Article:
The Mantigon was created by Yalys the Enchanter, and it is said that it only became cruel after watching her many deaths. It is said that the Mantigon was one of her favorite sons.
(Yalys was a sorceress who created a bunch of powerful, unique monsters. Each one has a different impression of her--one describes her as stern, another as mischievous. The idea being that a group of determined adventurers can discover the location of Yalys' tomb only by talking to all of her monster-children and figuring out where she went to die her final death. While this concept is cool, the implementation has, so far, eluded me.)
The Mantigon resembles an enormous old man stretched until he was 30' tall. His grimacing face sags atop hunched shoulders, and it drags its boneless tail wherever it goes.
For the last few centuries, it has been offering a bounty for the other children of Yalys. His belly bulges with the weight of its devoured siblings: strong enough to contain them, but not to digest them, as Yalys mastered the creation of immortal beasts early in her career.
The Mantigon lives with his wife, the Dragon Hen, in a stinking cave made all the more wretched by the Mantigon's constant digestive complaints.
Unlike his children, the Mantigon does not eat people. His guts are full enough. However, people who annoy him are hurled from the adjacent cliff. Most people annoy him.
The only conversation he enjoys is slander. He enjoys hearing horrible gossip. Betrayals, catifights, scandals. He cares nothing for truth, only extravagant descriptions of all the goats the the king secretly enjoys fucking.
(Stats as HD 8 giant that can breath stinking cloud every 1d4 rounds. Non-magical weapons deal half-damage against him and cannot reduce him below 1 HP. Nothing he eats can harm him.)
He welcomes two types of visitors. Guests are often invited into his filthy cave to share one of his wife's enormous eggs, cooked over a low fire.
The first type are those who bring him works of art, the more ancient and irreplaceable the better. He pays for these with gold from dead kingdoms. Then he smashes the works of art and eats them. His gums bleed from pottery shards, and leaded paints give him shooting pains behind the eyes, but still he gorges himself on these.
The second type are the bitter old men who wish to become manticores.
|trampier, of course|
A person who wishes to become a manticore must fulfill three criteria. They must be:
More specifically, the horrible old man must also have a grudge that they want to settle.
The Mantigon sometimes accepts those who match only two of these criteria, but never less than that.
Perhaps the orphaned Mantigon feels kinship with these fellow embittered souls. Or it seeks to emulate his departed creatrix. Or perhaps it's just a colossal dick that likes sowing discord.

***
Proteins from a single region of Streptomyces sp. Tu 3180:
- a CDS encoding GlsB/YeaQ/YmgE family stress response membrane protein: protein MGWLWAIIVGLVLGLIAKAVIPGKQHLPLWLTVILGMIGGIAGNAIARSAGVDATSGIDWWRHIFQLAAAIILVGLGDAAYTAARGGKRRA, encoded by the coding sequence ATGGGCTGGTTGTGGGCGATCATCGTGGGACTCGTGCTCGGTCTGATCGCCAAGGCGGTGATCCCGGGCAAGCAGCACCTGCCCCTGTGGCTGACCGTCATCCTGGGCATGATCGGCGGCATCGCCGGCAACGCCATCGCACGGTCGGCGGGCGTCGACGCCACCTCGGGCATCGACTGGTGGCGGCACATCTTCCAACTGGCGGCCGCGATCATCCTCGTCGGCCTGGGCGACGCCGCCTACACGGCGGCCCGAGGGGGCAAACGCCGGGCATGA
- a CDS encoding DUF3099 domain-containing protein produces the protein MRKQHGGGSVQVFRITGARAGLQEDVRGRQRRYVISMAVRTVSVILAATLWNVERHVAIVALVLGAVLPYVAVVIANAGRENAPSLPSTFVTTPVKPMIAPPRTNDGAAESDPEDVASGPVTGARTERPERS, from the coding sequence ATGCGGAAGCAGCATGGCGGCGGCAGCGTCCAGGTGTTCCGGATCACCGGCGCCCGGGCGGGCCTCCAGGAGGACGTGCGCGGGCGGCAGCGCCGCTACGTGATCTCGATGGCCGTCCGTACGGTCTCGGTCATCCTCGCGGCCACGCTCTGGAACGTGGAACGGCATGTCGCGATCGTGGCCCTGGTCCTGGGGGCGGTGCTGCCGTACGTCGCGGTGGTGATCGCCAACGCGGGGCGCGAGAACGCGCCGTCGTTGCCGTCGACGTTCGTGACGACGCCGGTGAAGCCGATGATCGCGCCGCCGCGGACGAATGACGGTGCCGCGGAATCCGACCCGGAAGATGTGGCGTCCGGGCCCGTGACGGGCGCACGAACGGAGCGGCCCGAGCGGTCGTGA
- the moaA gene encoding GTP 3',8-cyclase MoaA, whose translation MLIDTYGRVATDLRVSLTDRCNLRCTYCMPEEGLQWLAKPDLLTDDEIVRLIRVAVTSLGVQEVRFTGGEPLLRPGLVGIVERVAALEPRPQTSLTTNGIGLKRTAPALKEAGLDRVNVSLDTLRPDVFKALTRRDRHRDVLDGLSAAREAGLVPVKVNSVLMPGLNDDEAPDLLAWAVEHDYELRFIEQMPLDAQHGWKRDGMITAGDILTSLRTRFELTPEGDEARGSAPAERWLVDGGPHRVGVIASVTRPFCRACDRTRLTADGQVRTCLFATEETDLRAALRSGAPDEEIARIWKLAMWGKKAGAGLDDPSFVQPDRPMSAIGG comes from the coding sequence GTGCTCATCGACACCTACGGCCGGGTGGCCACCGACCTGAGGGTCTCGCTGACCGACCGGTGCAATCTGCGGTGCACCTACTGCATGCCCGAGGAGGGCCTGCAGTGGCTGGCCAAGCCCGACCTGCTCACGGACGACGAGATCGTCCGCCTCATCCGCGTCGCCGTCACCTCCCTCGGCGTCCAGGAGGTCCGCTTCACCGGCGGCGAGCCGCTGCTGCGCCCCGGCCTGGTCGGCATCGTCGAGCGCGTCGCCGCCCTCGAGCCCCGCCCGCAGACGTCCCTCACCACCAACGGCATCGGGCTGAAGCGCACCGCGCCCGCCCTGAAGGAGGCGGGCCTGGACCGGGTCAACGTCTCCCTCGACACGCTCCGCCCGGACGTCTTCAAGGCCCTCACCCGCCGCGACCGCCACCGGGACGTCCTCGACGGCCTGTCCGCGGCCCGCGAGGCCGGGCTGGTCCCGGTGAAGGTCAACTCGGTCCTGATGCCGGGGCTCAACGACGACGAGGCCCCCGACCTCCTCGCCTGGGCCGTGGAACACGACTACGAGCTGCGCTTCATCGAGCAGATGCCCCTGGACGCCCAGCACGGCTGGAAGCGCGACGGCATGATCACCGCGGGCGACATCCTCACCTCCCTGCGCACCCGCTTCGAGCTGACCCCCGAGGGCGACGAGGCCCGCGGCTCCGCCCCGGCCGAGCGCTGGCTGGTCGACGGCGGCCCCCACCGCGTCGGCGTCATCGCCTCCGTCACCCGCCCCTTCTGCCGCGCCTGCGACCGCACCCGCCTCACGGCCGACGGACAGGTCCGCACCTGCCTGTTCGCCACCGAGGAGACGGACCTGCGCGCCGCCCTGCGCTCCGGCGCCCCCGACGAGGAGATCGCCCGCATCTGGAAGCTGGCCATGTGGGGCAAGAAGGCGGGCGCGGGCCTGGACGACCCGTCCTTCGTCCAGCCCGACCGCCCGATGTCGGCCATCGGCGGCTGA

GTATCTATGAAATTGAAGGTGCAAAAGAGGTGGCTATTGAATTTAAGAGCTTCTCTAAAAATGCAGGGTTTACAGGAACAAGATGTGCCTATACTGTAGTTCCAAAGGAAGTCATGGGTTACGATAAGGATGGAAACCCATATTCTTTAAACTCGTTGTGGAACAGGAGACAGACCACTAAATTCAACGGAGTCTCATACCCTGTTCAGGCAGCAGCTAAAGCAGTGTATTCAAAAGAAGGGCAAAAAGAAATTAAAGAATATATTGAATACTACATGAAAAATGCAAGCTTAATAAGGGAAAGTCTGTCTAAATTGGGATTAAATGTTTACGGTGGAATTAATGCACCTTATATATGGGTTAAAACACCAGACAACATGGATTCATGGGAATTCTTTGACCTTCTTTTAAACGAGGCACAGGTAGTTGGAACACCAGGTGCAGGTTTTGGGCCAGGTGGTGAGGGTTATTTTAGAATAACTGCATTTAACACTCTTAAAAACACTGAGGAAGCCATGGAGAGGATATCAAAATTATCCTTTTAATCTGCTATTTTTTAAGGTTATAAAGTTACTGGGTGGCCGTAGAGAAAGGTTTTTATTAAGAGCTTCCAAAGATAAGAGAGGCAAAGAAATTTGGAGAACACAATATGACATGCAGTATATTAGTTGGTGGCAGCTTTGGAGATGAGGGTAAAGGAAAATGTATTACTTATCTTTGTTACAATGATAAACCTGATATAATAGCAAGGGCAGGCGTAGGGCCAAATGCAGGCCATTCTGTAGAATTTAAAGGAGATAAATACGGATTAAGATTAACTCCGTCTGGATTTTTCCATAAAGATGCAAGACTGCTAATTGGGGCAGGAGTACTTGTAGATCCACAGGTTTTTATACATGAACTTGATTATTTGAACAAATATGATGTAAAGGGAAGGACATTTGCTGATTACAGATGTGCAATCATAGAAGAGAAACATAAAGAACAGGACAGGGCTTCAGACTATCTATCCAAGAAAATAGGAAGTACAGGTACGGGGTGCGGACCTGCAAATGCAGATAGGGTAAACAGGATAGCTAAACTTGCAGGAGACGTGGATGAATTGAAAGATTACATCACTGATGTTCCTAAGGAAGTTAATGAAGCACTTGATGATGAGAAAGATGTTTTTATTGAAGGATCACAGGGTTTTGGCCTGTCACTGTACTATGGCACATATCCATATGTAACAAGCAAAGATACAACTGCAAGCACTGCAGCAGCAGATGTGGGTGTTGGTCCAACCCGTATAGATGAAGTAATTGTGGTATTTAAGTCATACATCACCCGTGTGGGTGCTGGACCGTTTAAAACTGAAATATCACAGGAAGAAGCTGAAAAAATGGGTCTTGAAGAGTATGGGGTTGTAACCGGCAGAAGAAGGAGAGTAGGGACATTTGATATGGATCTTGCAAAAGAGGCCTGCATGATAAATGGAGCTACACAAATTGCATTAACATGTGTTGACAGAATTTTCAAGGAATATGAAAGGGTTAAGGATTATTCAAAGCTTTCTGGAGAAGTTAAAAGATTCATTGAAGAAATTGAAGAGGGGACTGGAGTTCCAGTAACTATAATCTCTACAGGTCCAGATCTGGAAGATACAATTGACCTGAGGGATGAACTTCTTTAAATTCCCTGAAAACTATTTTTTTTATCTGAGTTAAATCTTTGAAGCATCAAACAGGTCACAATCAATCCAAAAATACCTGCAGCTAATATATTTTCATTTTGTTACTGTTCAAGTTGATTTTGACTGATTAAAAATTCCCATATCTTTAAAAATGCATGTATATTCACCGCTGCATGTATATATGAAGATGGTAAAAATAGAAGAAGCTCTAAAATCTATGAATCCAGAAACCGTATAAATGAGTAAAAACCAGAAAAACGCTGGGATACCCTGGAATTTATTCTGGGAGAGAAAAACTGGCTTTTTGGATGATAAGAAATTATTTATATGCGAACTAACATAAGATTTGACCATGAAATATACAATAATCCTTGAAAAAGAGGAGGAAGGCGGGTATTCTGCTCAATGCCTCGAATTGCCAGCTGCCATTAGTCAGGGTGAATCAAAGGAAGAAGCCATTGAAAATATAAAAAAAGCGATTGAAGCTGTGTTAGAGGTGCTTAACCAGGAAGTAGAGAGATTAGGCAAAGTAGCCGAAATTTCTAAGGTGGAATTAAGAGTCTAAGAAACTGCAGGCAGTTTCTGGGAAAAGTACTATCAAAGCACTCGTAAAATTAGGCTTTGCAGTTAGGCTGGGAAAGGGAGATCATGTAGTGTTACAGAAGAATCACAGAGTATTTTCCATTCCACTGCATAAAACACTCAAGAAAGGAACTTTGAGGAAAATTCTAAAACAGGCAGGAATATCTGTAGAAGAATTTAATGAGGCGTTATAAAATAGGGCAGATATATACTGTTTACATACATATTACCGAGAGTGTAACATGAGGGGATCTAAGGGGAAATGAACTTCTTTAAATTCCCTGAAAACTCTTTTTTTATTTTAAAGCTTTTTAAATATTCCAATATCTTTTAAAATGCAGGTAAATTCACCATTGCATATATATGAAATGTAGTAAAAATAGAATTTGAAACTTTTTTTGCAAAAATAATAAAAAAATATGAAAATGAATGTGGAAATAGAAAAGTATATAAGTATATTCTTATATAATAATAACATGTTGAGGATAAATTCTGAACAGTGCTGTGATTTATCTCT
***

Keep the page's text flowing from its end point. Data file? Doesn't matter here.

The Mantigon will interview potential candidates to ensure that they are indeed old, hateful men, and that their grudge is indeed genuine. There may be tests of spitefulness involved.
The grudge must be one that a manticore, but not an old man, could achieve. Usually this involves killing someone or ruining something.
Once accepted, the Mantigon cleans out one of his wife's eggs (they are always born empty--she is infertile) and stuffs the old man inside it. He uses his saliva to seal up the egg, and it is given back to the Dragon Hen to incubate. Nine days later, a small manticore hatches out of it.
It is unknown if the Mantigon can make other types of manticores, but regardless, all of the manticores that you will encounter will be flying lions with the heads of bitter old men.
The first thing they do is fulfill their original grudge. This usually involves killing a local authority, destroying the farm they were forced out of, or eating some teenagers who made too much noise.
Then the manticore disperses. (They do not return to the Mantigon, who has no more wish to hang out with a bitter old asshole than anyone else.) However, from time to the Mantigon calls his manticores back and holds court. It is unknown what, if anything, is discussed at these meetings.
Manticores have unique psychologies. While their initial moods are as varied as any humans, they invariably turn towards resentment.
Roll reaction rolls normally. On a neutral or better result, the manticore is talkative and possibly even friendly. But as the encounter continues, the manticore will begin to grow resentful (over things that the party has and it lacks, such as youth, love, or thumbs) or insulted (as it begins to imagine veiled insults at every opportunity). The only thing that keeps them calm is a steady supply of slanderous gossip accompanied by (at a minimum) the minor acts of casual cruelty.